Colette Beauchamp, journalist and essayist (born in 1936 in Valleyfield, Quebec), has been writing for a variety of Quebec media for over 25 years. In 1987, she published a remarkable essay entitled Le silence des médias, a critical, feminist analysis of the profession of journalism in Quebec. In 1992, she published a biography of Quebec journalist Judith Jasmin, for which she received the Victor Barbeau Award from the Académie des lettres du Québec.
André Major, writer, literary critic, journalist (b at Montréal 22 Apr 1942). Since 1973 Major has been a producer of cultural programs for the Radio-Canada network. He first became known in 1961, with the appearance of 2 collections of poetry: Le Froid se meurt and Holocauste à deux voix.
Stéphane Bourguignon, writer, author, screenwriter (born 21 January 1964 in Montreal, QC). This script writer and novelist is best known by the general public for his screenwriting on the television shows Tout sur moi, Fatale-Station and La Vie, la vie. The recipient of three Gémeaux Awards for Best Script (2001, 2002 and 2007), he has also contributed to the careers of many Quebec comedians.
Anne Hébert, CC, poet, playwright, novelist (born 1 August 1916 in Sainte-Catherine-de-Fossambault, QC; died 22 January 2000 in Montréal). A Companion of the Order of Canada, a member of the Royal Society of Canada, and a three-time winner of the Governor General’s Award, Anne Hébert's career was founded on a disciplined life devoted to writing. Her poetry and prose are models for other writers and have been analysed in hundreds of studies, particularly in Québec, but also in France and English Canada.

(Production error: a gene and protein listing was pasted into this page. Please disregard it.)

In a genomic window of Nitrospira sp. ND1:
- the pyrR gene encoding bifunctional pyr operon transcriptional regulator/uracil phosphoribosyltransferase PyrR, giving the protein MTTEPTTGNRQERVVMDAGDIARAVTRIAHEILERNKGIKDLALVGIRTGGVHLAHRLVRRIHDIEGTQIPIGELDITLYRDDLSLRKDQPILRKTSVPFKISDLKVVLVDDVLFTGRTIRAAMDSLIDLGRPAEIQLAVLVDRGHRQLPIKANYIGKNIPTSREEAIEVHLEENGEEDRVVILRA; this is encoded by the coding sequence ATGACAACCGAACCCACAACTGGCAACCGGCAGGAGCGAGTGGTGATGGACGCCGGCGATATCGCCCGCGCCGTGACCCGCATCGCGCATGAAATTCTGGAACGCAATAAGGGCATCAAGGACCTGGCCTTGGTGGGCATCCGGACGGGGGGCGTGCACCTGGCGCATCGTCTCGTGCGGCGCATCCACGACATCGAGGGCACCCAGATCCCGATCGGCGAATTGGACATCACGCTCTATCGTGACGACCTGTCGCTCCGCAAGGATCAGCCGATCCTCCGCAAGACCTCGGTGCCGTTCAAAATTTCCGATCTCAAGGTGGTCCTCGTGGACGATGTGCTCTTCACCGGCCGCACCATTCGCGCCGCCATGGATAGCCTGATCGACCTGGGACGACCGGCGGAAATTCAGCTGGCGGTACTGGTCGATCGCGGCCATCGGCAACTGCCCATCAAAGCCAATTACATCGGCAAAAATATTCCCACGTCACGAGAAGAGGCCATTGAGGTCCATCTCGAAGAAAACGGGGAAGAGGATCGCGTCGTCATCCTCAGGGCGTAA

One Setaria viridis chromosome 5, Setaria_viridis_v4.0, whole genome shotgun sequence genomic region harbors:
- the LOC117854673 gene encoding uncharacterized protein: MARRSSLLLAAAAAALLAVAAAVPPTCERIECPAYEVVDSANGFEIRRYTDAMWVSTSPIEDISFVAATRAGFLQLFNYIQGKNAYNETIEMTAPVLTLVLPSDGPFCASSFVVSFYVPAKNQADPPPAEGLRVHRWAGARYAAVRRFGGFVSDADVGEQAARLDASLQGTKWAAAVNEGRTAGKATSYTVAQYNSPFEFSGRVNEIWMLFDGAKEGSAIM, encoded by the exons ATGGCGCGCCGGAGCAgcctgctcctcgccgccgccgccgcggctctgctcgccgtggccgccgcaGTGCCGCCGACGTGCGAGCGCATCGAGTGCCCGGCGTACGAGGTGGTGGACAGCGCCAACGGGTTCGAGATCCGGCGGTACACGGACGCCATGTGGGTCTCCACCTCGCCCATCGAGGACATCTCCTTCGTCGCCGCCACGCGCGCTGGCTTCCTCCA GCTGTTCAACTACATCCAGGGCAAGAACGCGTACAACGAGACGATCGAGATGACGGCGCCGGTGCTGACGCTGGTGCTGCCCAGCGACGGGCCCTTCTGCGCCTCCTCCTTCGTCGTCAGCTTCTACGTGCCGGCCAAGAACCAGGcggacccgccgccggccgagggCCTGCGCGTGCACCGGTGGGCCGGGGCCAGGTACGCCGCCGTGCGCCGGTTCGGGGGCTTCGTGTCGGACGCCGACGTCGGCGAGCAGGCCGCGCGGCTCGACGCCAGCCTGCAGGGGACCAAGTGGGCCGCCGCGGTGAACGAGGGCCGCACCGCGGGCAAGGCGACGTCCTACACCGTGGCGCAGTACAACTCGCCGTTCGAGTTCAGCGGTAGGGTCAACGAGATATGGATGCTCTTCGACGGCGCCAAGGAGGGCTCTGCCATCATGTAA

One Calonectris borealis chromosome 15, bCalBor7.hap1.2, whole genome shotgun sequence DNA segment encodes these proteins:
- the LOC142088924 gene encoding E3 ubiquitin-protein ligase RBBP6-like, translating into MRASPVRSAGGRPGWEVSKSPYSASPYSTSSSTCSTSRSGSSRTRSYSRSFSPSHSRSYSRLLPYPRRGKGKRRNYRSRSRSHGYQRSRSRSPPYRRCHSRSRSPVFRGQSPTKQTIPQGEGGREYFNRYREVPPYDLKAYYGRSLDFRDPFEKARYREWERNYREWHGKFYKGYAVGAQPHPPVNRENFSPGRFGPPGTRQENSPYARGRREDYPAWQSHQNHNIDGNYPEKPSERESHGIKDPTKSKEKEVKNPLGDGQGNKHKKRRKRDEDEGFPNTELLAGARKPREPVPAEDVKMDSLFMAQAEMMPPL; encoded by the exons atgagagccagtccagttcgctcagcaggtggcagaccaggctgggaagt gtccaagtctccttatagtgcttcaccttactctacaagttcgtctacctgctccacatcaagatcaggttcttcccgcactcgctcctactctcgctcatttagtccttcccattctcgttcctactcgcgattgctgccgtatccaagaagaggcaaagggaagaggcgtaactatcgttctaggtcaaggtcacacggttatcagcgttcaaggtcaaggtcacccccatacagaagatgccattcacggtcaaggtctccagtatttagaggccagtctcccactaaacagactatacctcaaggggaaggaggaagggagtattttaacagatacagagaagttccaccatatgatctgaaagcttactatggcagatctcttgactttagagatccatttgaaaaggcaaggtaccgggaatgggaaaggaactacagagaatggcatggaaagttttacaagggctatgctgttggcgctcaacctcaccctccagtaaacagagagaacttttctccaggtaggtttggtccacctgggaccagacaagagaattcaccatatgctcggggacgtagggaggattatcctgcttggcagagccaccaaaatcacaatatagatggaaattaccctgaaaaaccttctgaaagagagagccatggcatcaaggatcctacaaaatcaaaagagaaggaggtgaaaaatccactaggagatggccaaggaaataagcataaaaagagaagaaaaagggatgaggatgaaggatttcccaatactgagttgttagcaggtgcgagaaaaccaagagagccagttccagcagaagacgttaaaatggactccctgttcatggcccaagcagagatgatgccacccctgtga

Marie Arzélie Éva Circé-Côté, journalist, writer and librarian (born 31 January 1871 in Montréal, QC; died 4 May 1949 in Montréal, QC). A poet and playwright, Éva Circé-Côté was the city of Montréal’s first librarian as well as the curator of the prestigious Philéas Gagnon collection. Throughout her career as a journalist, she wrote over 1,800 pieces for about a dozen newspapers under several pseudonyms. A progressive, secular free thinker, she fought for compulsory education and the status of women.
Laurent-Olivier David, lawyer, journalist, newspaper owner, writer, politician (born 24 March 1840 in Sault-au-Récollet (Montréal), QC; died 24 August 1926 in Outremont, QC). David was responsible for founding the Monument-National and was the author of a number of biographies of famous Canadians.
Robertine Barry (pen name: Françoise), journalist, publisher, author and feminist (born 26 February 1863 in L’Isle-Verte, Canada East; died 7 January 1910 in Montréal, Québec). The first French-Canadian woman journalist, she was also a founding member of the Fédération nationale Saint-Jean-Baptiste and the first vice-president of the Canadian Women’s Press Club.
Two years ago, on the same day that he finished the manuscript of a new novel, Petit Homme Tornade (Little Man Tornado), author Roch Carrier received a call from Ottawa asking him to become the director of the Canada Council. Telling himself that "it was time to give back to the system," he agreed.
Arlette Cousture, novelist (b at Saint-Lambert 3 Apr 1948). With a Bachelor of Arts from collège Sainte-Marie and education in cultural and theatre activities from the Université du Québec à Montréal, Arlette Cousture practised various professions before devoting herself to writing.